The AMC Gremlin goes on sale in the U.S. April 1, 1970, competing against imports such as the Volkswagen Beetle and Toyota Corona, and beating the Chevrolet Vega and Ford Pinto to market by five months.
The Gremlin, touted by American Motors as the first U.S.-built modern subcompact car, became the company's best-selling nameplate since the Rambler Classic.
AMC initially offered two basic Gremlin models: a bare-bones two-seater and a more accommodating four-passenger version. The two-seater with a fixed rear window was targeted as an import-fighting price leader and was initially offered at $1,879. The four-seater, which added a flip-up rear window hatch, was priced from $1,959.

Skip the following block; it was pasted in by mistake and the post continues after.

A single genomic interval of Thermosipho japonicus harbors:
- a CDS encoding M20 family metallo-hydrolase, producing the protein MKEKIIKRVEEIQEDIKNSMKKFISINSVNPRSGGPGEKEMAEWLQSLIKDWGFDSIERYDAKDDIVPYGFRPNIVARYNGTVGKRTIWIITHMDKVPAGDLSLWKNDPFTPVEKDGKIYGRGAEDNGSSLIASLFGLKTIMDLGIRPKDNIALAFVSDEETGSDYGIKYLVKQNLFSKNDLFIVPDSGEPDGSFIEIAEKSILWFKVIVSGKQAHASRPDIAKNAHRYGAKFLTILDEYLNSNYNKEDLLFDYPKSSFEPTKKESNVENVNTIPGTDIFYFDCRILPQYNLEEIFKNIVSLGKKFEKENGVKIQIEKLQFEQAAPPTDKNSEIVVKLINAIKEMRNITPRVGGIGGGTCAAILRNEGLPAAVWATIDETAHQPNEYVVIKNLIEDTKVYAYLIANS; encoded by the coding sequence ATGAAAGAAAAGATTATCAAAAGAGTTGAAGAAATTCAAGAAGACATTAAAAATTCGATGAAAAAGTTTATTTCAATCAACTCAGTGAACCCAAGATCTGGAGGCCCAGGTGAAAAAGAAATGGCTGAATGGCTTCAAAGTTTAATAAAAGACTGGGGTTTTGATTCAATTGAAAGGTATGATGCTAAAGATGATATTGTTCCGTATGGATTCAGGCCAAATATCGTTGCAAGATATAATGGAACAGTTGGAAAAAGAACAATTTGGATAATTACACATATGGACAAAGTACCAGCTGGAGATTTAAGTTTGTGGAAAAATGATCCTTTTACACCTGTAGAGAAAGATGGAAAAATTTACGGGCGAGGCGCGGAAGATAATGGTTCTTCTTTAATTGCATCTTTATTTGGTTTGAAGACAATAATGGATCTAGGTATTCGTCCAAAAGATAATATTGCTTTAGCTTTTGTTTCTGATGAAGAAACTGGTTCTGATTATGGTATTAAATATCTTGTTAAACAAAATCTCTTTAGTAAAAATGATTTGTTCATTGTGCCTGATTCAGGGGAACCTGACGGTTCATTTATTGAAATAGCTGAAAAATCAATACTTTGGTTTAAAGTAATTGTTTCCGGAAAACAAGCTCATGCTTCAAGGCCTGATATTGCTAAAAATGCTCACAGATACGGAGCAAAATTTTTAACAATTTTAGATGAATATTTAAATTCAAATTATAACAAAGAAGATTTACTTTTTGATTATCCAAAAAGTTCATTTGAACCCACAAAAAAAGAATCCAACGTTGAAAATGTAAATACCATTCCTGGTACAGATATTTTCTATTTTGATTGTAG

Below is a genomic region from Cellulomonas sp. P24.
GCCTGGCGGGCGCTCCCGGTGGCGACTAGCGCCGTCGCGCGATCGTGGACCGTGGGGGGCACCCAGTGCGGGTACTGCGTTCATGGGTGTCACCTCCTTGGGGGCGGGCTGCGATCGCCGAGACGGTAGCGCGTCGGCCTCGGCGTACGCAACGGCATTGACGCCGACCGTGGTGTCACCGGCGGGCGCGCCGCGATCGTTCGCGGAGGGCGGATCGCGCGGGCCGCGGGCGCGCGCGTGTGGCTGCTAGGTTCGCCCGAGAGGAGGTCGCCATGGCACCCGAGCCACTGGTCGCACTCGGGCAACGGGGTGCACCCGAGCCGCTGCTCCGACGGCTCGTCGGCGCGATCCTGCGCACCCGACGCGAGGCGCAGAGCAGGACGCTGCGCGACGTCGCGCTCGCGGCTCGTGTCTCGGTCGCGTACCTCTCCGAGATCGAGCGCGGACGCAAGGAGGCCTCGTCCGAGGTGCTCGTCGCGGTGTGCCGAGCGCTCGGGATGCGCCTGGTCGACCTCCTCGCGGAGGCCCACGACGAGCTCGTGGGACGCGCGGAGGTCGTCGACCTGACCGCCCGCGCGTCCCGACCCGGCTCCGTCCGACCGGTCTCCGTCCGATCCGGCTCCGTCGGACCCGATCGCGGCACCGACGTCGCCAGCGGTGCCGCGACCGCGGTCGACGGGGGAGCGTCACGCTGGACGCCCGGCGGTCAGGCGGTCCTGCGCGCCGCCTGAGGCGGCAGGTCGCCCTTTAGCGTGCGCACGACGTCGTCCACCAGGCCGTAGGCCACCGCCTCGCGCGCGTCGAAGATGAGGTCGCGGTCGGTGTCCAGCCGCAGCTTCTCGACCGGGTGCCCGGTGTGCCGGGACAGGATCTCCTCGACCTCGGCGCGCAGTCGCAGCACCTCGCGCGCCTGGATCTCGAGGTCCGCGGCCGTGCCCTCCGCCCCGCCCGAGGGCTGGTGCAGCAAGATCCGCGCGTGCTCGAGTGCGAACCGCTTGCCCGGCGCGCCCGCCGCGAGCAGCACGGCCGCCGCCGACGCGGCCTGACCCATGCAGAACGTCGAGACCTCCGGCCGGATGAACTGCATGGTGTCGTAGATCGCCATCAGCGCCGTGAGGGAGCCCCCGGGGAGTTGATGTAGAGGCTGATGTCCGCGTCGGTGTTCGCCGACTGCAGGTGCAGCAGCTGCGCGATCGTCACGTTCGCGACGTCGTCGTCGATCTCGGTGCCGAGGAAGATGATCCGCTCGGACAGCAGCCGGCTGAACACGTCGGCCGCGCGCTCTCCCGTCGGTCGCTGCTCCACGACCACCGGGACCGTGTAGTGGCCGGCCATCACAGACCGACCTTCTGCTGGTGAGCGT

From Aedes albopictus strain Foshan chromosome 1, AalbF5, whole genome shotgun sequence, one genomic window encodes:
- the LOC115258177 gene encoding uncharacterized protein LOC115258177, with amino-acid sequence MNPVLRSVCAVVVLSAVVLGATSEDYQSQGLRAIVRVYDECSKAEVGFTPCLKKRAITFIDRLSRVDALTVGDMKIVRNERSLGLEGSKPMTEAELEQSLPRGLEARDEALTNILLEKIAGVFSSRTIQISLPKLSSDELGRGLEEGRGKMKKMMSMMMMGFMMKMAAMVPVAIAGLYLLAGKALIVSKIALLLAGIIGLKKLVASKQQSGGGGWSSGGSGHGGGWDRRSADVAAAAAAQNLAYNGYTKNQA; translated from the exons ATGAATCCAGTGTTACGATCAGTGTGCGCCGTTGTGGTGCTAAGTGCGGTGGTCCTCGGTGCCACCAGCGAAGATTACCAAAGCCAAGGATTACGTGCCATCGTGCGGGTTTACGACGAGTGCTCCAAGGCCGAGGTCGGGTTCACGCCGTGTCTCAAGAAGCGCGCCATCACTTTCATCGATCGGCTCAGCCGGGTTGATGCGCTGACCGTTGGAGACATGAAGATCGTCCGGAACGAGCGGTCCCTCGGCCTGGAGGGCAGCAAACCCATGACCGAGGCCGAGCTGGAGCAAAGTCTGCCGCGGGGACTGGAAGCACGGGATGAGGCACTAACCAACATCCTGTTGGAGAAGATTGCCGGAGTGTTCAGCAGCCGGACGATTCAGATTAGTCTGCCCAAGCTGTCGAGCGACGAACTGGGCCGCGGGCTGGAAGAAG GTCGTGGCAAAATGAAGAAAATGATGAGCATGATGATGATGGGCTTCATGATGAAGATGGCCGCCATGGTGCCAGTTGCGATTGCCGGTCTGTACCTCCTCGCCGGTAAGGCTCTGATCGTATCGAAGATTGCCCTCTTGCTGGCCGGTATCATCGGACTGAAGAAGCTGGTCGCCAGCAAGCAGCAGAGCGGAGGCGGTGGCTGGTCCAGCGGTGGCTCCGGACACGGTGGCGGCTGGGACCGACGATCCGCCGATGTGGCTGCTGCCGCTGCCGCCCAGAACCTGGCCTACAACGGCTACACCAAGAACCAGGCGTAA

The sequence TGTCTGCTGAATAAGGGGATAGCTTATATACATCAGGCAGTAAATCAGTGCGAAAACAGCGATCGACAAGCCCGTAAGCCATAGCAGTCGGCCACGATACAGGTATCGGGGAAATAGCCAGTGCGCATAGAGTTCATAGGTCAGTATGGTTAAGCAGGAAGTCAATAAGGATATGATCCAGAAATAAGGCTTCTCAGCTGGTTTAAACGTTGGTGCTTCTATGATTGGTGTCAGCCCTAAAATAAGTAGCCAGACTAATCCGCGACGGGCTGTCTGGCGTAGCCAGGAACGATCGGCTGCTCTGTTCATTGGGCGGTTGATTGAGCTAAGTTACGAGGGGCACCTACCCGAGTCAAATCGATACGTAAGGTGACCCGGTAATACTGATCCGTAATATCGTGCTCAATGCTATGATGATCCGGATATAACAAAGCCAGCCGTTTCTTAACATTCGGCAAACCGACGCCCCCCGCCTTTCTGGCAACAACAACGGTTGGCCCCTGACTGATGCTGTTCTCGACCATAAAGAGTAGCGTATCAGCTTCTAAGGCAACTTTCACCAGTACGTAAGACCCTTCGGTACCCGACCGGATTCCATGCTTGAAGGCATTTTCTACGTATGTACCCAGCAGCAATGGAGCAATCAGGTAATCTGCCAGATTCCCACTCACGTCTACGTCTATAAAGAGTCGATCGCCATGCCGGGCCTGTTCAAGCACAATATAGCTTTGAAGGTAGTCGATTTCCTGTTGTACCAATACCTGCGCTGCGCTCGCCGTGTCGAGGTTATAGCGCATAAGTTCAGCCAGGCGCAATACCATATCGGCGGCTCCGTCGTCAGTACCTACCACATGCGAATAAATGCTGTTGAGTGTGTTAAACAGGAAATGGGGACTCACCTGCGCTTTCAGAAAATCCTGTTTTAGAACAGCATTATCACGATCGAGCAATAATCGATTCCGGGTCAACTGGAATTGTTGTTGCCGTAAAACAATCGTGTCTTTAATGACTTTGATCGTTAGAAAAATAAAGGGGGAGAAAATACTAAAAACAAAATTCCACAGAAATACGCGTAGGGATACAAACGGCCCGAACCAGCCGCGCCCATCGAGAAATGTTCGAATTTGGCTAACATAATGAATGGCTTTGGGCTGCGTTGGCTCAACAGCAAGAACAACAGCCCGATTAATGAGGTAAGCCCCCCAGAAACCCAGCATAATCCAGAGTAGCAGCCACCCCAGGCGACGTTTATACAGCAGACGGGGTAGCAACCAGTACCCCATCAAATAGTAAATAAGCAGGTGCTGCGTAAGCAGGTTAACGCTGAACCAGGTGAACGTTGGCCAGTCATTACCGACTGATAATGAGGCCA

The Gremlin took root in 1966 when AMC chief designer Richard Teague and stylist Bob Nixon discussed the possibility of a shortened version of AMC's compact car. Teague's solution, which he said he sketched on a Northwest Orient air sickness bag during a flight, was to truncate the tail of a Javelin pony car.
Nixon had joined AMC as a 23-year-old and did the first formal design sketches in 1967 for the car that was to become the Gremlin.